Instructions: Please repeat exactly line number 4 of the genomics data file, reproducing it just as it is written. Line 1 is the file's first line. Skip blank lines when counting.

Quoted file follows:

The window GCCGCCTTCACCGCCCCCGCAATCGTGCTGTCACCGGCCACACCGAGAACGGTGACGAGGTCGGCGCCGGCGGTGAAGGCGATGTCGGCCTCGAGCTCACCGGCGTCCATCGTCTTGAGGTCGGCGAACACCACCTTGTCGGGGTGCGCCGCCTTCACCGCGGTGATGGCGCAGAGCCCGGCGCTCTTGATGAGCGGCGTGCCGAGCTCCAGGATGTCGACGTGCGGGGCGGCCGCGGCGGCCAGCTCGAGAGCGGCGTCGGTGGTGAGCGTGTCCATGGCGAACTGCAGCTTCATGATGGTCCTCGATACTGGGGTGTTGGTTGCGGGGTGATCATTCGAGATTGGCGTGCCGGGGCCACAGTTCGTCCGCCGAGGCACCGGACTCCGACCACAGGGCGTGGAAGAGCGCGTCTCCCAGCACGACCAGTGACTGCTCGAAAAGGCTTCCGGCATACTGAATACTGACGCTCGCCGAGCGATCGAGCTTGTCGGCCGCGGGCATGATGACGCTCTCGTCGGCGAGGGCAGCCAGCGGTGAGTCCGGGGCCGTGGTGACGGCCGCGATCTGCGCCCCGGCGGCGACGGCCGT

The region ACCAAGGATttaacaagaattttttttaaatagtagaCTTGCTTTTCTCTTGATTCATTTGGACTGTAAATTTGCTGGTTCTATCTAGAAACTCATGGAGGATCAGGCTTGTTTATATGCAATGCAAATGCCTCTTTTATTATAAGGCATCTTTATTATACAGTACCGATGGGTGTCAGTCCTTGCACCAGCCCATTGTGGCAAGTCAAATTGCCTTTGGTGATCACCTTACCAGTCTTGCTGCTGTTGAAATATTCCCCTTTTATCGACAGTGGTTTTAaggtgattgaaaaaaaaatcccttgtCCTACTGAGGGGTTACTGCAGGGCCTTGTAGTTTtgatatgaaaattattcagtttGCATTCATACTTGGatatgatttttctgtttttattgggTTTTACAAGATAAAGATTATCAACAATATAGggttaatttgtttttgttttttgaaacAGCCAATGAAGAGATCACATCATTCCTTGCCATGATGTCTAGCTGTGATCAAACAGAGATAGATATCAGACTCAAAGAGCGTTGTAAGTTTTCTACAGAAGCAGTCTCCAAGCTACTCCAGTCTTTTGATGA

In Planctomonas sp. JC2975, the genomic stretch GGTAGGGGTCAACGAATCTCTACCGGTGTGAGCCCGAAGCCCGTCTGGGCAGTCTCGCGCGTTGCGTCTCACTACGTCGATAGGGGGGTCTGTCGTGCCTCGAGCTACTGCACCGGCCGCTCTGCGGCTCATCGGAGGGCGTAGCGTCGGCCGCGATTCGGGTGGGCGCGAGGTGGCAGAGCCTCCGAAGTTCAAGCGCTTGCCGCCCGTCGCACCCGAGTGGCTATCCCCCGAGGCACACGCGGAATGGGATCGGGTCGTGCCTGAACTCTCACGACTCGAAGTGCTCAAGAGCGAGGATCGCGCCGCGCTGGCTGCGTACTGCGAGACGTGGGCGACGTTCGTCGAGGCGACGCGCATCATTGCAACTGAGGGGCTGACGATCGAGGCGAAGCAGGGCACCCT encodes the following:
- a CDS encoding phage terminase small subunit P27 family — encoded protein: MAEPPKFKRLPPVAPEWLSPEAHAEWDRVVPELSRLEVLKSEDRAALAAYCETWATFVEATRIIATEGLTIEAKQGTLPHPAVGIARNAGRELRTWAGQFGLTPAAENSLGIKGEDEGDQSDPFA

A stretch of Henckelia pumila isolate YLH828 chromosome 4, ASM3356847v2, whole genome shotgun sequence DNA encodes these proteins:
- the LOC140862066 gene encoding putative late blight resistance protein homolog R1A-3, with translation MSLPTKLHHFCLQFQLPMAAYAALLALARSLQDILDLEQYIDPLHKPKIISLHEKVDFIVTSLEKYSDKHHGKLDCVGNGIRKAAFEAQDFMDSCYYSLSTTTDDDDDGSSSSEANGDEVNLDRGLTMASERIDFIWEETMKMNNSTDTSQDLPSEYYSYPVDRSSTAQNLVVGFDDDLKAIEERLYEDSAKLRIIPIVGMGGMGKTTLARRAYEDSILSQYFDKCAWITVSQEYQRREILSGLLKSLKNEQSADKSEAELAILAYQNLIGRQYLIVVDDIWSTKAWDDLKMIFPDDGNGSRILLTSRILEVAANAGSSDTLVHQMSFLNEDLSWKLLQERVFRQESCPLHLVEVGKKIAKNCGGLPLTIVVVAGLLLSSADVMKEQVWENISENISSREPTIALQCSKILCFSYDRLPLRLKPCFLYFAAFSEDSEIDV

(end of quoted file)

- a CDS encoding phage terminase small subunit P27 family — encoded protein: MAEPPKFKRLPPVAPEWLSPEAHAEWDRVVPELSRLEVLKSEDRAALAAYCETWATFVEATRIIATEGLTIEAKQGTLPHPAVGIARNAGRELRTWAGQFGLTPAAENSLGIKGEDEGDQSDPFA